Sprent, Tasmania


The village of Sprent, on the Castra Road, lies about 12 kilometres south of Ulverstone. Sprent was originally known as Eden but the general area was better known as Castra Road.

Spent is one of the few small villags in the area that has managed to survive, but only just. Though there are still plenty of farming families in the area to support a school, the village centre is these days a collection of mainly abandoned buildings, silent witnesses to the small but thriving community hub that once existed here. Two vehicles wait to be filled up at the long abandoned service station. Chances are neither of them with be going anywhere any time soon. Travel north from Spent on Castra Road and you'll be taken down to the coast and the town of Ulverstone 13km away.

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Sprent is named after either James Sprent Surveyor-General, 1857-58, and then commissioner of crown lands, or his son Charles, who also become a Surveyor-General. A Scotsman, James Sprent was one of a team of surveyors who took part in the first trigonometric survey of Tasmania in the 1830s for the production of the first map of the whole island. Upon his arrival in Hobart in May 1830, Sprent Snr had established a "public School for young gentlemen", and later lectured on astronomy at the Mechanics Institute. James became the Surveyor-General in 1857. He explored and surveyed 205 high points across Tasmania, including Federation Peak, then known as ‘Sprent’s Obelisk’. He died 5 years later, age 55.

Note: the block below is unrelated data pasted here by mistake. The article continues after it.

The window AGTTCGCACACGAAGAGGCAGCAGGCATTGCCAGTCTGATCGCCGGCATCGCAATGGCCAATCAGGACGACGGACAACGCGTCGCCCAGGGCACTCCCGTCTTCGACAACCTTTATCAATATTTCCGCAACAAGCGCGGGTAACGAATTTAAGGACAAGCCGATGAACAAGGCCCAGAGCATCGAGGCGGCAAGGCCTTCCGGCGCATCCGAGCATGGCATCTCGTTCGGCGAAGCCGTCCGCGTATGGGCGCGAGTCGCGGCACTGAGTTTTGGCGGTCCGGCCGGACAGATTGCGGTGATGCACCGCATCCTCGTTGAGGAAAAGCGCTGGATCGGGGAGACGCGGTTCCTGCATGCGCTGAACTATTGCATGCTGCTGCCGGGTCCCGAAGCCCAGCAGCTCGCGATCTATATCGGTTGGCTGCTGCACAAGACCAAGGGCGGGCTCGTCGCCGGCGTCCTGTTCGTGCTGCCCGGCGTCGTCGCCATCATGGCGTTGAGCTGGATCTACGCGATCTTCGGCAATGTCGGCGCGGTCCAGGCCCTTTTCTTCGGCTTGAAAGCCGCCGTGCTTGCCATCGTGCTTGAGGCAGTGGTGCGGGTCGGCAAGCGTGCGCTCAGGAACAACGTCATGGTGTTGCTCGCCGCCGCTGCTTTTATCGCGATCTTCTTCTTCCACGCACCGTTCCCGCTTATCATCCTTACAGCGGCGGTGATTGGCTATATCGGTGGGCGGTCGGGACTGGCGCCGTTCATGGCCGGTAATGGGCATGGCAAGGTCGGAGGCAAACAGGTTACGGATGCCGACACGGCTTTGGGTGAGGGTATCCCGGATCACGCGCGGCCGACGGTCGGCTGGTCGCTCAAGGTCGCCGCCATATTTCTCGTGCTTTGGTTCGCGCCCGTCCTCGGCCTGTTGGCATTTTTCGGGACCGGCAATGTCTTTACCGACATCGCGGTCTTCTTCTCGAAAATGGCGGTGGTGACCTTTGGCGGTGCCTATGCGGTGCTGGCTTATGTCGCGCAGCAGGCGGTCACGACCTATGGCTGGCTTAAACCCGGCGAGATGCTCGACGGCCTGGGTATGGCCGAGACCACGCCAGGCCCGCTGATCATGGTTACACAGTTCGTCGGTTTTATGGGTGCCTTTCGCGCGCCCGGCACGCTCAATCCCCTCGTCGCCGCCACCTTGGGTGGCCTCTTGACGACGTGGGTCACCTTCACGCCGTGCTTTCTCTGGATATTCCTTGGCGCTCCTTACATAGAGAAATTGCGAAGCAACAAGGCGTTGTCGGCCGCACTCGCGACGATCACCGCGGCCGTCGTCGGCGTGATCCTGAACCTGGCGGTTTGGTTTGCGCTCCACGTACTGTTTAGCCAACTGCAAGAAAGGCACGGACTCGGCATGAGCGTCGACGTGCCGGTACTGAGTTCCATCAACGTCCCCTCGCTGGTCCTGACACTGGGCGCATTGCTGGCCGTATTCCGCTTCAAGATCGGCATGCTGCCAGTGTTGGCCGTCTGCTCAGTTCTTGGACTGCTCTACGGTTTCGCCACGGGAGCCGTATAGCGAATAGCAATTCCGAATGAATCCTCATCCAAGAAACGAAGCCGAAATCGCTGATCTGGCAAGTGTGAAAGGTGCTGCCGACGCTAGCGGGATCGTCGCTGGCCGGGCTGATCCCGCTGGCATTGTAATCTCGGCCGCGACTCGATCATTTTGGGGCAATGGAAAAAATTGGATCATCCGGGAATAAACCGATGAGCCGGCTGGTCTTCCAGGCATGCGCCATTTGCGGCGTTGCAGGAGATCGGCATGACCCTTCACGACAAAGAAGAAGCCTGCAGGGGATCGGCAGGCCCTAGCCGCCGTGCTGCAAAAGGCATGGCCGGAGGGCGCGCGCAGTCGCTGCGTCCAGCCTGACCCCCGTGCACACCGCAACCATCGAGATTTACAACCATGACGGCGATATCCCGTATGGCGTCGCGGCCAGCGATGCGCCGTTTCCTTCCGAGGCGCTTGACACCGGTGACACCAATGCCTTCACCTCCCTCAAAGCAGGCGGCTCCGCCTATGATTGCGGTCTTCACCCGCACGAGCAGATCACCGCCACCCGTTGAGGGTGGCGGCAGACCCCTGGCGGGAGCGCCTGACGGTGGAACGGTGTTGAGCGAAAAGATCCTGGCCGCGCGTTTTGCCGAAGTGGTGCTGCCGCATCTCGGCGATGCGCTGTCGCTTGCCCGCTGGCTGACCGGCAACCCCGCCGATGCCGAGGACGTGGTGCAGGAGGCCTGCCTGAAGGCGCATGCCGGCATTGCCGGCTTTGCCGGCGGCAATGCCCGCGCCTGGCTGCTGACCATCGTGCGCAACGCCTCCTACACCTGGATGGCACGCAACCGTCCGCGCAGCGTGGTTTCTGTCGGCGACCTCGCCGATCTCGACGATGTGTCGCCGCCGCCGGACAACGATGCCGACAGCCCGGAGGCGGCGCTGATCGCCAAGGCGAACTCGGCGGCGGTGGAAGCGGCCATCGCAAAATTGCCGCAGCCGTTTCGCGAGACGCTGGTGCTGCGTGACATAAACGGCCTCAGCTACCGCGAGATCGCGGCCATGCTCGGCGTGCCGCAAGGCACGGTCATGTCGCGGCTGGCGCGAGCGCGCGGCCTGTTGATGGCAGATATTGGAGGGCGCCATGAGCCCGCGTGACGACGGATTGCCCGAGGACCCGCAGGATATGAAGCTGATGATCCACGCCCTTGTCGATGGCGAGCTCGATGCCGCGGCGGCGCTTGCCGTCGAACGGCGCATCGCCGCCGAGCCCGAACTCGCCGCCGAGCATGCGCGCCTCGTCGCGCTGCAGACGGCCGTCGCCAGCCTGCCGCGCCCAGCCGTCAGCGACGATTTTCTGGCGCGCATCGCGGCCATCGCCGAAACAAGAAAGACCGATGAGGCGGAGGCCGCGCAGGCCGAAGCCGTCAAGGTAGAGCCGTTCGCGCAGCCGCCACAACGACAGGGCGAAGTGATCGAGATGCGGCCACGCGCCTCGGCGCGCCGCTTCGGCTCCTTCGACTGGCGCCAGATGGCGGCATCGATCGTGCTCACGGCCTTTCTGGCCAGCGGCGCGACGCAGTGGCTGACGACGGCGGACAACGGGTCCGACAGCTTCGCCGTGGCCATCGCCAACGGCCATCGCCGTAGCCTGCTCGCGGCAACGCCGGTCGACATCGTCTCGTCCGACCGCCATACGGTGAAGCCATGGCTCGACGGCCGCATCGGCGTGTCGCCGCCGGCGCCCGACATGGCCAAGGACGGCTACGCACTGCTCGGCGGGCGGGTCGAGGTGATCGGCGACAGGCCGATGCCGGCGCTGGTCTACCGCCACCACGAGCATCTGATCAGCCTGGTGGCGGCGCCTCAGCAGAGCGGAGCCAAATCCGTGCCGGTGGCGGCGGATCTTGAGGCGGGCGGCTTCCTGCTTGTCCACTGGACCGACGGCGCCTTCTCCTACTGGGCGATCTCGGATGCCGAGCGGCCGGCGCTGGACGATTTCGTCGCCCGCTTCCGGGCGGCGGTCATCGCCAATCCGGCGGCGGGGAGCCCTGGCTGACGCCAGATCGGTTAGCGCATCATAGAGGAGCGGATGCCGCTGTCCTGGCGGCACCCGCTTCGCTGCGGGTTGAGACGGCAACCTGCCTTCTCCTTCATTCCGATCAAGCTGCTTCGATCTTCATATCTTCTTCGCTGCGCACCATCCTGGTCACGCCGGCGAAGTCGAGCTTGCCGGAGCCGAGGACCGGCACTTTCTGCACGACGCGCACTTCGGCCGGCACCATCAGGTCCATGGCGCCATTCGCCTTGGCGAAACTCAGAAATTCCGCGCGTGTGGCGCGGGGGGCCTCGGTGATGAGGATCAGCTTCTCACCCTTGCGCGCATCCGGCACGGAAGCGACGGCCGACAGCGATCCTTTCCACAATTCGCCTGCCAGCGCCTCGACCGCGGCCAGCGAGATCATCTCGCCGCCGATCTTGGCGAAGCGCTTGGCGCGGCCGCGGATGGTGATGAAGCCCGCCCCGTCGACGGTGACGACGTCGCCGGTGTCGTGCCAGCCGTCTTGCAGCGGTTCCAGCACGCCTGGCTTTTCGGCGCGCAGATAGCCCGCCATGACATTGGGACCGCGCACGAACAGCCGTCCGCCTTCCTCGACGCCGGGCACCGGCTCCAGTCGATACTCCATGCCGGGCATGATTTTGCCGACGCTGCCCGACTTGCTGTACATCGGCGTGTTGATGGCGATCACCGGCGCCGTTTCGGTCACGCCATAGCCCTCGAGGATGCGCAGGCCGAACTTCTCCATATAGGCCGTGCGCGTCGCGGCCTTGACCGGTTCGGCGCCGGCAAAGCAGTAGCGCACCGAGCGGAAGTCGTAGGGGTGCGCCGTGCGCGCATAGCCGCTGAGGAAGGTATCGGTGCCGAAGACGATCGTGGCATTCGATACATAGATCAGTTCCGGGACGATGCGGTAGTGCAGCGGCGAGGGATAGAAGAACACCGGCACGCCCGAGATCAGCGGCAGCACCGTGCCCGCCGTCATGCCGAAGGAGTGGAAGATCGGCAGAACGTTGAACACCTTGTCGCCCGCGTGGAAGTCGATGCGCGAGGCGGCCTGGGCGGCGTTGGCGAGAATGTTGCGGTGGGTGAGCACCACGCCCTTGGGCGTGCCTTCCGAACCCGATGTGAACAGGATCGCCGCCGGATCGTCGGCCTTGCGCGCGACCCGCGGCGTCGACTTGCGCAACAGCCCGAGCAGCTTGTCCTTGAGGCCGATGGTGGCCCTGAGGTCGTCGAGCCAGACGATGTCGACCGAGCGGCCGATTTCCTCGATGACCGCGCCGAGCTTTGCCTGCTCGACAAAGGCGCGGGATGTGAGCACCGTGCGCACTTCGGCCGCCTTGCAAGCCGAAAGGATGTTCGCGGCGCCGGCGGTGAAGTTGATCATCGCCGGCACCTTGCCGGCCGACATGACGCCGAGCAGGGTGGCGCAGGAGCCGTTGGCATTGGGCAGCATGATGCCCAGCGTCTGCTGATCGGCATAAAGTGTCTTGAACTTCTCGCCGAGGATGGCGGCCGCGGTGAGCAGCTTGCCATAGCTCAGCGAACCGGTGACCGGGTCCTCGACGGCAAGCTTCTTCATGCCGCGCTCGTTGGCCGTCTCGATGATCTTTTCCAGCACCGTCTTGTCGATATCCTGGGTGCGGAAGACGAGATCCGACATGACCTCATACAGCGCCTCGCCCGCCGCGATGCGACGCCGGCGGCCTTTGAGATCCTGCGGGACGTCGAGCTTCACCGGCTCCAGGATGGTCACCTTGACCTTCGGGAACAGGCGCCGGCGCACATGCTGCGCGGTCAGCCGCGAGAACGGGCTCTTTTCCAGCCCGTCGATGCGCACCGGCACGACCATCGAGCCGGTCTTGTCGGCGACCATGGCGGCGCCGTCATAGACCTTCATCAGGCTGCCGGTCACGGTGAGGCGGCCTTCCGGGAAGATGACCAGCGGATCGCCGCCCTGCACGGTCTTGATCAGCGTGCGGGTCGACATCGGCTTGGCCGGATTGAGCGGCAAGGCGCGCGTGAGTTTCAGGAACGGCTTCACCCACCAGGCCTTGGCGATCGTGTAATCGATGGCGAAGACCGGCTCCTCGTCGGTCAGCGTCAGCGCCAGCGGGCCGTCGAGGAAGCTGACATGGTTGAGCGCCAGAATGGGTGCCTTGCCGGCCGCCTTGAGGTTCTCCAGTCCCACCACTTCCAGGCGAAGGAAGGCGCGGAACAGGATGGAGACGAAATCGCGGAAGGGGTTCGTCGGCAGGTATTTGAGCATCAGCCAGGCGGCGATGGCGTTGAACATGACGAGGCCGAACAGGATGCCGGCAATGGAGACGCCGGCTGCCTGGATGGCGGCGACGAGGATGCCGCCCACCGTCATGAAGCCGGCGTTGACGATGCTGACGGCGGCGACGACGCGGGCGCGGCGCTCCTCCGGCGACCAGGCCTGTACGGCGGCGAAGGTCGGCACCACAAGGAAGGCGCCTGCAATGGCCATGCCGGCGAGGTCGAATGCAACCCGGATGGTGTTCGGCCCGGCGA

It is more likely that the town of Sprent was named after James's son, Charles Percy Sprent, who was born at Hobart in 1849. He was educated at the High School, Hobart, and chose the profession of surveyor, following in his father's footsteps. In 1871 he was appointed District Surveyor of the North-western District of Tasmania. In this year, Mr. James "Philosopher" Smith's splendid discovery of tin at Mount Bischoff first revealed the mineral treasures hidden in the dense forests of the North-West, and during the next ten years Charles Sprent did valuable pioneering work in opening the way for prospectors by his explorations of the country lying between Mount Bischoff and Macquarie Harbour.


Above: Sprent Hall, on the occasion of Coronation celebrations on 22nd July 1911. The coronation of George V and his wife Mary as king and queen of the United Kingdom and the British Dominions, and as emperor and empress of India took place at Westminster Abbey, London, on 22nd June 1911. The Coronation was a major social event throughout the British Empire with festive gatherings in even the smallest of communities like Sprent. TheCoronation would have been one of the rare occasions where the whole community came together as one, and the above photo would have been one of the few times that everyone in the town and district were photographed together.

The district's Presbyterian church, built at Castra Road in the 1880’s, was the first Presbyterian churches established in North West Tasmania. In 1884, Reverend Lyle of St Andrew’s Church at Launceston, met with Scottish settlers at Castra Road, Don and Forth with purpose of establishing a new parish to serve the region. In 1885 Reverend Henry Tremlett Hull was appointed as the first minister and work began on building the region's first church.

Sprent tractor

In the 1880s when the above photograph was taken, loggers were still actively clearing forests of timber in the Castra area to make way for agriculture. The timber being hauled give an idea of the size and type of trees which covered the area prior to white settlement.